Imagine if your emails were secretly read by a hostile foreign power; if all of your intimate or hastily chosen words were cataloged by topic, and sent to the press to demean or destroy you.
More than 1,200 Americans—of both political parties—as well as foreign leaders and celebrities, don’t have to imagine. They are the victims of what appears to the largest hack ever conducted by a foreign government, according to a recent Bloomberg report.
The hack is breathtaking in its geographic reach (America, Europe, Middle East, and India), its duration (from 2014 to 2018), and its reported range of targets, which include a former CIA official, a Democratic Party operative, and a prominent Republican fundraiser. Outside the U.S., British journalists, European counter-terrorism experts, international soccer stars, and Bollywood actresses have each been hacked and attacked.
This massive hack—a spear-phishing attack that used tiny URLs to entrap the unsuspecting and launch virus-like software that sucked up personal information—appears to have been directed by the government of Qatar.
Bloomberg’s Eli Lake lays out some of the evidence of Qatar’s culpability: “For the most part, the hackers used virtual private networks to mask their IP addresses. In a couple instances, however, they did not — and the addresses linked back to the internet service provider, Ooredoo, which is majority-owned by Qatari government agencies.”
Other technical evidence points to Qatar carrying out the hack.
“The extent and volume of information that they were able to obtain in these subpoenas goes beyond the capabilities of an individual,” Sam Rubin, a vice president of the Crypsis Group cybersecurity firm, says in Lake’s report. “It’s set up in a systematic manner, to be shared by what appears to be a team.”
What motive could Qatar have? As Lake explains, the hack “looks like it was designed to yield political intelligence of interest to the Qatari government.”
Foreign governments have been using hacks to influence America for almost a decade. Whether wielded by the Russian military agencies that hacked the DNC in an attempt to influence the 2016 election and more recently targeted prominent conservative think tanks, or by the North Korean hackers who took down the president of Sony Pictures over a film they didn’t like, hacks have become a weapon of choice. They single out perceived opponents and destroy them, with little collateral damage and complete deniability. They function like invisible assassins, digital snipers.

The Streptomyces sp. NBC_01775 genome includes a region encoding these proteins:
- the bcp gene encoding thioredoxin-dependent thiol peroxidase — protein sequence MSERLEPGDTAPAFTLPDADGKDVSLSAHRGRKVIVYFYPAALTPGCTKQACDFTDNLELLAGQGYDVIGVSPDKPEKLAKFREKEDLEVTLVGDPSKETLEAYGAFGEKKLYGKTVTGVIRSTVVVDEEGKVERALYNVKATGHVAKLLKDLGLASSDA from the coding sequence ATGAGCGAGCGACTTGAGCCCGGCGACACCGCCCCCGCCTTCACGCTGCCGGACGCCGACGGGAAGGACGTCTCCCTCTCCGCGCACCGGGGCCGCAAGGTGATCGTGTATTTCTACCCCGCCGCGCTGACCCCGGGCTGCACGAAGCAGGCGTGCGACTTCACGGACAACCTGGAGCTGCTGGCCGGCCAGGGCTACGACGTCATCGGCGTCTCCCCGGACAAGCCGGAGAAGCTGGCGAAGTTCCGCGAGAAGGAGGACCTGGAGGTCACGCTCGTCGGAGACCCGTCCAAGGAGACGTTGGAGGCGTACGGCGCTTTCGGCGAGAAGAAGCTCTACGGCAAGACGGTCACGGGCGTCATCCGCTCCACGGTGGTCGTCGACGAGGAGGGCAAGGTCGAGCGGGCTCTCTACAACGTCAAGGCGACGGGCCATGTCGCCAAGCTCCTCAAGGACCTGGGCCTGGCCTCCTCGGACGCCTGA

And victims are powerless to strike back. No nation would use sanctions, demarches, or other measures to aid a few private citizens affected by such actions.
And hacking victims cannot even sue in U.S. courts for the damages they suffered.
That’s because state-backed hackers are exploiting a loophole in the Foreign Sovereign Immunities Act, or FSIA, which is ambiguous as to whether foreign governments can face criminal or civil penalties for this behavior.
Consider the case of Elliott Broidy, the former RNC finance chairman. In legal filings, he presented evidence that his emails were hacked by Qatar. In one of the lawsuits Broidy filed, a federal judge recently ruled that the Qatari government should have immunity under the FSIA.
The 1976 law was adopted long before the Internet was a thing. As presently written, the judge found, the FSIA “effectively precludes civil suits in United States courts against foreign governments.” Importantly, the judge noted that, given “the growing prevalence of attacks in cyberspace, it may be an appropriate time for Congress to consider a cyberattack exception” to the FSIA.
Here’s what the judge had in mind: The law now allows terrorism victims to sue foreign governments in federal courts; a “cyberattack exception” would extend the same protections to hacking victims.
Heeding the federal judge’s call, a growing number of lawmakers are weighing just such a “cyberattack exception,” including Reps. Ted Poe, R-Texas, and Steve Chabot, D-Ohio.
Closing the cyberwarfare loophole should be a bipartisan cause: hackers have targeted Republicans and Democrats alike.
And the worry that foreign governments might enact similar laws? It is no worry. Hackers should have no refuge, and our allies should make common cause against this scourge.
Until Congress acts, Russia, Qatar, North Korea, and Iran will have a free hand to intimidate and silence Americans—disrupting our democracy. Let’s not allow an outdated law to give our sword-wielding enemies an American shield.
Jacob Kamaras is the former editor-in-chief of the Jewish News Syndicate.